crying childThere were over 100 questions. Answers were selected by drop and drag with a trackpad, no mouse is available. One class took five hours to finish. Kids crying in 4 of 5 classes. Multiple computer crashes (“okay, you just sit right there while we fix it! Don’t talk to anyone!”). Kids sitting for half hour with volume off on headsets but not saying anything. Kids accidentally swapping tangled headsets and not even noticing what they heard had nothing to do with what they saw on the screen. Kids having to solve 8+6 when the answer choices are 0-9 and having to DRAG AND DROP first a 1 then a 4 to form a 14. Some questions where it was only necessary to click an answer but the objects were movable (for no reason). No verbal explanation that you must click the little speaker square to hear the instructions. To go to the next question, one clicks “next” in lower right-hand corner…..which is also where the pop-up menu comes up to take you to other programs or shut down, so many shut-downs or kids winding up in a completely different program.

If this is not what you want for your kids and grandkids, you’d better start making some noise. Ten years ago we would’ve thought this would be literally impossible.”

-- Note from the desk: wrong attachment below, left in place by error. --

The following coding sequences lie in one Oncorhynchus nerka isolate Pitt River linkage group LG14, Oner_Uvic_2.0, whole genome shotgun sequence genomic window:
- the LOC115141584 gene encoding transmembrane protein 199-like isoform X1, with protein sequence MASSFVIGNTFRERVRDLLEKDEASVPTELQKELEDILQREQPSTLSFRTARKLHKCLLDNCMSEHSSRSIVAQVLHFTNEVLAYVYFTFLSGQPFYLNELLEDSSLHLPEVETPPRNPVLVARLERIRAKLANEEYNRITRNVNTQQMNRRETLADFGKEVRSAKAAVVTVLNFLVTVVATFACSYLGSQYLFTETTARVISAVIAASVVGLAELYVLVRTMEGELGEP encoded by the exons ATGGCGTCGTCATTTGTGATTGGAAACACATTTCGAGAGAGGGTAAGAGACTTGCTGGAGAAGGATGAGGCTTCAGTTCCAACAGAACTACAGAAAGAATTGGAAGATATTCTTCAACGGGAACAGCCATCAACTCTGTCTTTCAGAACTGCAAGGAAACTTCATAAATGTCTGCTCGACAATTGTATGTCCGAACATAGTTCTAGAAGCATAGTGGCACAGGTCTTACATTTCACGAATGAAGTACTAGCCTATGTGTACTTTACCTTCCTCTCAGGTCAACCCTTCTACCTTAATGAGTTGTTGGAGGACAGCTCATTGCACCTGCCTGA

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Teachers in the USA – you may want to join BATs in fighting these reforms.

Teachers in New Zealand you may wish to join the Kiwi BATs to raise your teacher voice.

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Kiwi Kindergarten teachers celebrate bargaining breakthrough

Gandhi - you winNZEI Te Riu Roa and the Ministry of Education have reached a proposed settlement on a new kindergarten collective agreement that would see teachers retain parity with their primary colleagues and a new allowance for head teachers.

Last week’s sudden turnaround came after months of the ministry insisting that kindergarten teachers could have parity or the allowance, but not both.

NZEI President Judith Nowotarski said it was the commitment and engagement of almost 1500 kindergarten teachers that made the difference.

“We held a Green Day of Action across the country and rallied outside the Minister’s office last Friday. I think the Government could see that teachers were 100 per cent supportive of our bargaining position and were not willing to back down on this.

“Head teachers earn just a fraction more than other teachers, despite the increasing demands of the role. We have been asking for 10 years for head teachers to receive a small additional allowance, and teachers were not willing to back down on this again. Teachers were certainly not prepared to surrender the primary teacher parity that they fought so hard to gain.”